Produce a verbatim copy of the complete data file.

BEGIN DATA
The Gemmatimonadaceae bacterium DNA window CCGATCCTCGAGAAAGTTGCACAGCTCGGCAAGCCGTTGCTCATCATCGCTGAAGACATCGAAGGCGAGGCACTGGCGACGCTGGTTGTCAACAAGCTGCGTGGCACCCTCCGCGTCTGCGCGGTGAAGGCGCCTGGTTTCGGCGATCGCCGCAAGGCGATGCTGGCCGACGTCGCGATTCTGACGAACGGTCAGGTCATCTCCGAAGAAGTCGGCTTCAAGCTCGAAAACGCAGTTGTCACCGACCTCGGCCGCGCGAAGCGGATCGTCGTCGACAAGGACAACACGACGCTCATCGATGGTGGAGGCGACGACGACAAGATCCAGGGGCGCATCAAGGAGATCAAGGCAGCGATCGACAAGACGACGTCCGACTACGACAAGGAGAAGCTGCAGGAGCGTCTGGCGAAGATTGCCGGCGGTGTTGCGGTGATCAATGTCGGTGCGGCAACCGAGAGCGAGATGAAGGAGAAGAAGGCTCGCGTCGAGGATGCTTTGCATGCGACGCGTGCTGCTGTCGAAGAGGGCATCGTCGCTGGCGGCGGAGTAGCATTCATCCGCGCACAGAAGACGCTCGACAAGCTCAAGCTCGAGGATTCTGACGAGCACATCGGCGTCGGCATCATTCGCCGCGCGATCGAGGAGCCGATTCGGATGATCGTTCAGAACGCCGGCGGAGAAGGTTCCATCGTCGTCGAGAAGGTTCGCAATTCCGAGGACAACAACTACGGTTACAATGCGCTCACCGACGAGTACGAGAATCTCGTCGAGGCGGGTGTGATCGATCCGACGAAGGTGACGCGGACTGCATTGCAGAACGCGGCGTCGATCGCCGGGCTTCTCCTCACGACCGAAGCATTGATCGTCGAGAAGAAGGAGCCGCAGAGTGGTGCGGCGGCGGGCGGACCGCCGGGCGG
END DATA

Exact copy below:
The Gemmatimonadaceae bacterium DNA window CCGATCCTCGAGAAAGTTGCACAGCTCGGCAAGCCGTTGCTCATCATCGCTGAAGACATCGAAGGCGAGGCACTGGCGACGCTGGTTGTCAACAAGCTGCGTGGCACCCTCCGCGTCTGCGCGGTGAAGGCGCCTGGTTTCGGCGATCGCCGCAAGGCGATGCTGGCCGACGTCGCGATTCTGACGAACGGTCAGGTCATCTCCGAAGAAGTCGGCTTCAAGCTCGAAAACGCAGTTGTCACCGACCTCGGCCGCGCGAAGCGGATCGTCGTCGACAAGGACAACACGACGCTCATCGATGGTGGAGGCGACGACGACAAGATCCAGGGGCGCATCAAGGAGATCAAGGCAGCGATCGACAAGACGACGTCCGACTACGACAAGGAGAAGCTGCAGGAGCGTCTGGCGAAGATTGCCGGCGGTGTTGCGGTGATCAATGTCGGTGCGGCAACCGAGAGCGAGATGAAGGAGAAGAAGGCTCGCGTCGAGGATGCTTTGCATGCGACGCGTGCTGCTGTCGAAGAGGGCATCGTCGCTGGCGGCGGAGTAGCATTCATCCGCGCACAGAAGACGCTCGACAAGCTCAAGCTCGAGGATTCTGACGAGCACATCGGCGTCGGCATCATTCGCCGCGCGATCGAGGAGCCGATTCGGATGATCGTTCAGAACGCCGGCGGAGAAGGTTCCATCGTCGTCGAGAAGGTTCGCAATTCCGAGGACAACAACTACGGTTACAATGCGCTCACCGACGAGTACGAGAATCTCGTCGAGGCGGGTGTGATCGATCCGACGAAGGTGACGCGGACTGCATTGCAGAACGCGGCGTCGATCGCCGGGCTTCTCCTCACGACCGAAGCATTGATCGTCGAGAAGAAGGAGCCGCAGAGTGGTGCGGCGGCGGGCGGACCGCCGGGCGG